Bogdan Licu, the nominee for Constitutional Court: „I have done some things that no one has ever done, including the Ficior and Vișinescu cases” / The indictments show that another prosecutor, Denisa Cristodor, handled both cases / The mystery surrounding his undergraduate degree
A statement made by prosecutor Bogdan Licu last week in Parliament has caused a stir in the world of magistrates. Heard by the Legal Committee of the Chamber of Deputies for his nomination for a post as a judge at the Constitutional Court (CCR), Bogdan Licu claimed that he had „made” two high-profile cases in which two communists prison torturers were put on trial. However, the indictments show that both investigations were carried out by another prosecutor, Denisa Cristodor.
Also in the context of the nomination to the CCR, a piece of information emerged that raises a question mark over Licu’s undergraduate studies, as there is evidence of two diplomas with the same number and issued by different universities.
„If you Google it you will see that I have done some things that no one has done, ever, including I remind you the Ficior and Vișinescu files which I will not comment on because I do not want to discuss the cases. We magistrates have an obligation of restraint, we are not allowed to discuss cases that we have solved or cases that others have solved.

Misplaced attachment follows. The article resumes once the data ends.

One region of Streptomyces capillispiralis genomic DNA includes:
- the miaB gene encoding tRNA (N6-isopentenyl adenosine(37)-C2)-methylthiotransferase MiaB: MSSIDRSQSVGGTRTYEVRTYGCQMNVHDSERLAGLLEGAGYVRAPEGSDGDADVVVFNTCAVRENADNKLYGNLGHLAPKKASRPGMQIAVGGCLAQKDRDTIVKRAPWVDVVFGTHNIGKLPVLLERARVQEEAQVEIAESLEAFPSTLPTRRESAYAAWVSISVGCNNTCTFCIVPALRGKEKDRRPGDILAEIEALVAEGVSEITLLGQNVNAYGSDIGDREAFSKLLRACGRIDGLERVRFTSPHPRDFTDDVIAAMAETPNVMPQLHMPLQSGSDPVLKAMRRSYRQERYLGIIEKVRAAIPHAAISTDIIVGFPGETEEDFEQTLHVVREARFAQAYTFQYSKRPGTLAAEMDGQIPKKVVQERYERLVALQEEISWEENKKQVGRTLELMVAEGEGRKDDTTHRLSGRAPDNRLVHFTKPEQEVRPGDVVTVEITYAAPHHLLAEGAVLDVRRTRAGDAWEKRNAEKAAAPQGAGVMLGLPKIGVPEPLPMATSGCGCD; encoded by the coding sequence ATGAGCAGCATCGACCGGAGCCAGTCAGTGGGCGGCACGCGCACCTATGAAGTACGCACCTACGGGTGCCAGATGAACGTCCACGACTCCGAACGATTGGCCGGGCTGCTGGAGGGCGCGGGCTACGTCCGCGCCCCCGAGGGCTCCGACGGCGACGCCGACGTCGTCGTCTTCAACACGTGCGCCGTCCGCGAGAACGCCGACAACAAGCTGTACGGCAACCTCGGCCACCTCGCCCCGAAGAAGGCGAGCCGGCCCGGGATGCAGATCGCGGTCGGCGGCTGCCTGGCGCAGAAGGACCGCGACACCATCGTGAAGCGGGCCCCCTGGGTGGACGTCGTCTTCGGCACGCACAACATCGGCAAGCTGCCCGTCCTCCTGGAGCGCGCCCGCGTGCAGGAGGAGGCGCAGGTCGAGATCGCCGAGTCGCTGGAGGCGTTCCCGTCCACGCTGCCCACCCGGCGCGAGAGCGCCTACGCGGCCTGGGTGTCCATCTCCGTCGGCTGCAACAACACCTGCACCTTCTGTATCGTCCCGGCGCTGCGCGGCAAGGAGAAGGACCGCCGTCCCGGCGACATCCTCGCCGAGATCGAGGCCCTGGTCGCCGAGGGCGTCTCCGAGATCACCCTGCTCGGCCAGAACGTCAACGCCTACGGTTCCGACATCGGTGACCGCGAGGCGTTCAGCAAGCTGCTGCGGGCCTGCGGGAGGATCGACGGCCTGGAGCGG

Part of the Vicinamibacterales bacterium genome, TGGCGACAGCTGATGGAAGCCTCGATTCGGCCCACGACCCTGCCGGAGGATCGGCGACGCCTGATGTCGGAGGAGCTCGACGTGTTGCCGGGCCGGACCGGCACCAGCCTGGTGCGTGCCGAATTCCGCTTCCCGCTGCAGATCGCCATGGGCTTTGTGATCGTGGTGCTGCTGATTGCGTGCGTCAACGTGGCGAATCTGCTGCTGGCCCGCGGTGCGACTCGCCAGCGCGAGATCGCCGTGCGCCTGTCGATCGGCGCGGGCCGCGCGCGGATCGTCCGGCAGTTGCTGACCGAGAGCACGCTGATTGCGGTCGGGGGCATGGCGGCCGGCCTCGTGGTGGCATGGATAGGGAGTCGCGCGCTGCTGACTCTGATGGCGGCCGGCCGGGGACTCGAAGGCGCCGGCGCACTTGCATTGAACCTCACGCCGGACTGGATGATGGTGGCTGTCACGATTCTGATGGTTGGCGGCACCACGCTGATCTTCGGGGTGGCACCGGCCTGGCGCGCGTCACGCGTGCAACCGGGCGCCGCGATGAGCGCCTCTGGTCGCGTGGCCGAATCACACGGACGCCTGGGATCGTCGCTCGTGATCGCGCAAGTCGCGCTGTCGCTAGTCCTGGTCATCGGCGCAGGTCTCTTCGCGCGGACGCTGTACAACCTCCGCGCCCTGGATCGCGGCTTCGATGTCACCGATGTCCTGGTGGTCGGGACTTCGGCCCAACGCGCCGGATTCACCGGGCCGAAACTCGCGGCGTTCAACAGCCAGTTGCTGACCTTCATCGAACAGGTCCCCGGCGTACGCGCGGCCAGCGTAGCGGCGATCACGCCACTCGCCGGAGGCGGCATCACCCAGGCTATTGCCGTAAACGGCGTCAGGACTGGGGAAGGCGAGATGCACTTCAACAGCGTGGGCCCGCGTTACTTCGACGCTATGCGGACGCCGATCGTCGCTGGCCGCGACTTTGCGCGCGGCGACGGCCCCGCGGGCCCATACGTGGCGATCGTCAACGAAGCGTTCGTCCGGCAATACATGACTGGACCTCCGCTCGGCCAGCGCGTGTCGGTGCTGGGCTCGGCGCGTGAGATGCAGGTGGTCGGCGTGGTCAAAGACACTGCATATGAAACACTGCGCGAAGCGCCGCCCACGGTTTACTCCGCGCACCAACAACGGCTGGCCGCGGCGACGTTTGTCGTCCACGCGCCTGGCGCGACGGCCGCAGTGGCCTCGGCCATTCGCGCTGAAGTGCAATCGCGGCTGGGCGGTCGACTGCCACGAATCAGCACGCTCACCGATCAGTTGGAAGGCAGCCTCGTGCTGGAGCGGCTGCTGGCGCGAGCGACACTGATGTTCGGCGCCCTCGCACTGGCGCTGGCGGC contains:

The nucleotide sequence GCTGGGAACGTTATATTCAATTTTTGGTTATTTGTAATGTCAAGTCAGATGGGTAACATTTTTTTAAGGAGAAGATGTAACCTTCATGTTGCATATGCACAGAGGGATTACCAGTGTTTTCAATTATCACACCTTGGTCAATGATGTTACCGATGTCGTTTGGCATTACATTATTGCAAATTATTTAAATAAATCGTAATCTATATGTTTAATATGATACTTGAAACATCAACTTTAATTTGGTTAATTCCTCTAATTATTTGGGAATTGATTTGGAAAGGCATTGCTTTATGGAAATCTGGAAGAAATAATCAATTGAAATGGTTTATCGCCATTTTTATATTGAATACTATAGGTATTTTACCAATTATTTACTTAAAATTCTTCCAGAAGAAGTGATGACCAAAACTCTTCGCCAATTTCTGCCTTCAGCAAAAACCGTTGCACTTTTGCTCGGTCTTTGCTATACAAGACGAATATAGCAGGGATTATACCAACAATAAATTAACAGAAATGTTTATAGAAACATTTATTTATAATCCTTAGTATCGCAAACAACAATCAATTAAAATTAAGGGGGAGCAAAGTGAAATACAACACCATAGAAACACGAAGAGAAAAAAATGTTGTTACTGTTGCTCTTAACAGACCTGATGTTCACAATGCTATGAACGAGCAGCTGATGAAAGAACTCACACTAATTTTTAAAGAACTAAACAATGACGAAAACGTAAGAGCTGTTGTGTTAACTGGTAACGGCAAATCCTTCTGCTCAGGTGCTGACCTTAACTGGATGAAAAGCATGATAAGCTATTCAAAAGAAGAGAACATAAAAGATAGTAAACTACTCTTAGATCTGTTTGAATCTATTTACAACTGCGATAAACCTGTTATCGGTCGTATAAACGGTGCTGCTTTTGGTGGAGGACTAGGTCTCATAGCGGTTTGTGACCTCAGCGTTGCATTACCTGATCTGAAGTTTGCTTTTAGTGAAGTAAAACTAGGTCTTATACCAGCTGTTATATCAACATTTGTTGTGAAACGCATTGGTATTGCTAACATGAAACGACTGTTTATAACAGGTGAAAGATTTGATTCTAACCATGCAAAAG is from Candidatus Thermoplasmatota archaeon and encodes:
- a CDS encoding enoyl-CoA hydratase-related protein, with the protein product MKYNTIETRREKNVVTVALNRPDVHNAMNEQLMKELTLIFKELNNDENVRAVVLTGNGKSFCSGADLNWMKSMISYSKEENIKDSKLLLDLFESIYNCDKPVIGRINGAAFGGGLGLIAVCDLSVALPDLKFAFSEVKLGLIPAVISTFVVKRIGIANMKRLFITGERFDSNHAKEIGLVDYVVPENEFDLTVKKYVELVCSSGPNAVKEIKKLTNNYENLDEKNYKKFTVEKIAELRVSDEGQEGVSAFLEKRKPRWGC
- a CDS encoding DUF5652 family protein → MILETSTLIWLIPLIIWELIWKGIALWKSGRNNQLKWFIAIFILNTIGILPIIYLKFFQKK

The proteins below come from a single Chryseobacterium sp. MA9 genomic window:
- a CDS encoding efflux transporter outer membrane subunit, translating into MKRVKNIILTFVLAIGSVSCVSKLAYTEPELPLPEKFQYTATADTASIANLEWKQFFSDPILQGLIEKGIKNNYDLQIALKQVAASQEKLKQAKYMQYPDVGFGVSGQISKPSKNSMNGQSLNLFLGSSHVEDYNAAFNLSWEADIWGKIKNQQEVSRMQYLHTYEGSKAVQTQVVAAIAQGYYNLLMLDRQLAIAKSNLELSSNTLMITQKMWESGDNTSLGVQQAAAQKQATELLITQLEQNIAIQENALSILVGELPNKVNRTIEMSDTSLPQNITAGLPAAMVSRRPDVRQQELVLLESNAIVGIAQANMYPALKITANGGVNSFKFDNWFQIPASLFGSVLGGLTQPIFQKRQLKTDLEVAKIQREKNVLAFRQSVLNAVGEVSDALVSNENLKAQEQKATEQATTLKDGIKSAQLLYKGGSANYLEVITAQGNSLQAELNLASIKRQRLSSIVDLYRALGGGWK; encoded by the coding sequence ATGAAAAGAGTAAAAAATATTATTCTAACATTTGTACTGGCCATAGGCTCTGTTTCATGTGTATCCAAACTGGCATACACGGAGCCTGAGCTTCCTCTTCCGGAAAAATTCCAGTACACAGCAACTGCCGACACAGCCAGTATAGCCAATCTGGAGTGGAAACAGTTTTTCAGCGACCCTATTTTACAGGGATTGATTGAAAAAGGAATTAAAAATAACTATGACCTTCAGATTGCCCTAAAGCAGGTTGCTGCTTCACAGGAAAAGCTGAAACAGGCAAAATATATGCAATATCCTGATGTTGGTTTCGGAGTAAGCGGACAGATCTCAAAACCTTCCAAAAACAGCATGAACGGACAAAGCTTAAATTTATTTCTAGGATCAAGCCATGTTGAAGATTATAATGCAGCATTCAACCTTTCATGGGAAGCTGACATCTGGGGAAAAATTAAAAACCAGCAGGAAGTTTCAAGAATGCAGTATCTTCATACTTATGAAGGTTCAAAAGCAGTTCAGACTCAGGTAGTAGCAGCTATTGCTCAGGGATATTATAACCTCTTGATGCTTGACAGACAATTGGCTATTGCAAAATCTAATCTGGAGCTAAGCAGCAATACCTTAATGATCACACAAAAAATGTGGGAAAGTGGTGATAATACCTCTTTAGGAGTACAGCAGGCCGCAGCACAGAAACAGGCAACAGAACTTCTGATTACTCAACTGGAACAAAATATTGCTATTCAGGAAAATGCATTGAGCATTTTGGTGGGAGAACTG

But I think that, nevertheless, in my work, you will find certain elements in which I was a pioneer (…)”, said prosecutor Bogdan Licu, last week, in a hearing in the Chamber of Deputies, answering a question about the complex cases he has worked on in his career.
The hearing, held in the Legal Affairs Committee, ended with the positive endorsement of his candidacy and its referral to plenary where it will be voted on tomorrow, May 3rd. With a good chance of success given that the nomination came from the PSD.
Licu’s claim is, however, inaccurate: both indictments, in the Ficior and Vișinescu cases, were prepared by Denisa Cristodor, who was the prosecutor in both cases. Licu was not even the head of the Criminal Section of the High Court of Cassation and Justice Prosecutor’s Office of which Cristodor was a member at the time – that post was held by prosecutor Camelia Sutiman. Neither Licu, Cristodor nor Sutiman responded to G4Media messages or calls to comment on the former’s statement.